Friday, August 27, 2010

Eur-wrap up Part II: The skinsuit

If you thought time trialling was hard… try fitting into this!

Congratulations to Vicki Whitelaw for winning the time trial on stage 3 of the Trophee d’Or in France. Vicki’s win has inspired me to reflect upon time trials a bit more.

It takes a very special type of person to be a good time trialist. Apart from the power and the engine, you need a capacity to hurt yourself like nothing else. This takes a very special type of personality. Without going into specifics, it’s fair to say that if Australia were called into an Armageddon-style war, I’d want to have the time trialists in my battalion. I would put them in the front line and just when my men were floundering I’d yell, ‘Oi! HTFU* soldiers! You think this war is hard, try bleeding from your eyeballs as you push 400w for an hour!’ Then I would send in my time trialists and they would crush everyone and stop only for gels or to recharge their SRMs.

But now I have a whole new reason to respect time trialists: the skinsuits.

During the Giro we were kitted out in the latest Aussie team skinsuits. Technically, these things are at the cutting edge. They are the same as those which the track riders use and have different material for the sleeves, chest and legs depending on which bits need to be more aero. They are also TOITE. Tight is aero, you see. Very tight is very aero. By that logic, the aero factor of the Aussie skinsuits is off the frickin planet.

We were issued with our skinsuits at the beginning of the tour and I didn’t really feel the need to take mine out of its packaging before the time trial on stage 3. The night before the time trial, my roomie Kirsty Broun and I decided that a fashion parade was in order and we got kitted up, just to make sure everything was ok. Can you sense danger? I couldn’t.

The first warning I got was when I had trouble getting my suit on OVER MY CALF. That’s right, the bit that was meant to be snug around my quads was feeling pretty tight and I hadn’t even got it past my knee. Oh boy. It took a great deal of wriggling (picture a fish flapping around on the ground) to get the suit up to my waist, then over my shoulders. Getting the suit over my shoulders involved popping each of my shoulders out of its socket, rotating it outwards and jamming it into a sleeve the size of a baby’s sock. OK, maybe I’m exaggerating… but only about the popping bit. FINALLY, I got the suit on. Only problem was, the length of fabric that had been allowed for the torso was insufficient for my (apparently) Amazonian proportions by about 20cm. Instead of standing up properly, I had to hunch over like a gargoyle, my arms dangling in front of me like a T-Rex’s. Any more upright and I ran a very real risk of ripping the fabric in two.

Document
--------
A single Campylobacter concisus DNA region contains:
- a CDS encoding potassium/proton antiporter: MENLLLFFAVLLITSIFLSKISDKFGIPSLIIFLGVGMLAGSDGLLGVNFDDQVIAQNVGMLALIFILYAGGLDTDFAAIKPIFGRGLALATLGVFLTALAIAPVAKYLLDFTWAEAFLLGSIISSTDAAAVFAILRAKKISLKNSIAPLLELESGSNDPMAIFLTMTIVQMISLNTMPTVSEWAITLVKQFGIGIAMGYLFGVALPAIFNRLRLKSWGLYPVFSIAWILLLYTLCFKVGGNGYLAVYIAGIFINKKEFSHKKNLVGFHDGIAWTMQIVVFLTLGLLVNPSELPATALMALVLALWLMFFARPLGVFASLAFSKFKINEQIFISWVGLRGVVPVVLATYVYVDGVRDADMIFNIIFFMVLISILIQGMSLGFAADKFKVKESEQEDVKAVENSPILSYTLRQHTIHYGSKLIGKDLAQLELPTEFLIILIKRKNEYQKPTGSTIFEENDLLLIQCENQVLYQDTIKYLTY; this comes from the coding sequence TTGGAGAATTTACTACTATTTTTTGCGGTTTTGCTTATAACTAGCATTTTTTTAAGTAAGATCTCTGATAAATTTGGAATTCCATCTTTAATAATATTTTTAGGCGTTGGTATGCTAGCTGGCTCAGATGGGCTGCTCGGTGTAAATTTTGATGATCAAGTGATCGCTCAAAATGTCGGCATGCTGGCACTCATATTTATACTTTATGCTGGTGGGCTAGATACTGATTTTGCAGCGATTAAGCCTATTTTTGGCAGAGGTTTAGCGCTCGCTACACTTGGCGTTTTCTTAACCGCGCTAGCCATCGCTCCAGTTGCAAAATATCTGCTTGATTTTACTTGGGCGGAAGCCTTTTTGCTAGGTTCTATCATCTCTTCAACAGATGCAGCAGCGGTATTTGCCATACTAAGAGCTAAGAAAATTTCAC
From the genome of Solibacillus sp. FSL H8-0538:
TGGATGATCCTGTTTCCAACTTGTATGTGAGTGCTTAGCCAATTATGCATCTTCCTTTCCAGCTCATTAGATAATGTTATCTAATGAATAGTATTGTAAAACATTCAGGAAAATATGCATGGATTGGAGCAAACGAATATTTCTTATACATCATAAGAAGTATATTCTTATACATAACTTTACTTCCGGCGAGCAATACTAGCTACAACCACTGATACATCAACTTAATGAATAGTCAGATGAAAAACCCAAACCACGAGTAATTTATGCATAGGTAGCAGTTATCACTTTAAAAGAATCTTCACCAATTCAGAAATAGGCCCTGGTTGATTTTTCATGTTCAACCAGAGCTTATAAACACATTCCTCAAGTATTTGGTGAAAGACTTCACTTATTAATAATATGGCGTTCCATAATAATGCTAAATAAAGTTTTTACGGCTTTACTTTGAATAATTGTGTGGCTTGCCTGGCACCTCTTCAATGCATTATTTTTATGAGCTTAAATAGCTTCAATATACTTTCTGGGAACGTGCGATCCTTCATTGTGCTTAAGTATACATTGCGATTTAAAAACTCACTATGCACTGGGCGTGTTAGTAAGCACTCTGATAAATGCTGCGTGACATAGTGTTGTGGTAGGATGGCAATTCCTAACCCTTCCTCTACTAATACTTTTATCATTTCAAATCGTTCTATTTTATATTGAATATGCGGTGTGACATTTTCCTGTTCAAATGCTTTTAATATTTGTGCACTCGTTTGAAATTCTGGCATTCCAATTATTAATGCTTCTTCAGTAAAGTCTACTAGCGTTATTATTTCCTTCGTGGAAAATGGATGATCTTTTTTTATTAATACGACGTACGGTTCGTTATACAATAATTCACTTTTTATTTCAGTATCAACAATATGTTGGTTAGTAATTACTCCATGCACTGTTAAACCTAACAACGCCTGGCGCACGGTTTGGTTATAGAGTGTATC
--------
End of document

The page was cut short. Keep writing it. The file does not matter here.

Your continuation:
I held out hope that I had been given Tiff Cromwell’s skinsuit by mistake, and that she was in her room floundering around in a much bigger skinsuit meant for me. But no. This is, apparently, how they’re meant to be. You’re not standing up straight on a bike, so the suit is designed to be skintight WHILE YOU ARE BENDING OVER. It gave me a startlingly accurate insight into what life will be like when I’m old and hunched over. When that happens, though, I don’t plan to wear a one-piece corset made of lycra.

Getting the skinsuit on pre-time trial the next day was a two-person job. I had to schedule in a booking with our soigneur Beth to lever me into the top half of my suit. It was also the first time I had to allocate a good 10 minutes of my time-trial warmup just to getting dressed. Did I go fast? Yes I did. Did I feel aero? Yes indeed. Will I ever, ever, fit into that suit again without the help of the indefatigable Beth? Probably not.

 *HTFU is an acronym you may already know. H is for Harden and U is for Up. I will leave the rest to you. Incidentally, you will notice that in this war I have appointed myself to the position of general or commander-in-chief. My mum says I would be good in this role because I enjoy telling people what to do and I quite like the colour green, although not so much camouflage green. If I could change our armed forces’ colours to more of a froggy green I would probably consider the role more seriously.

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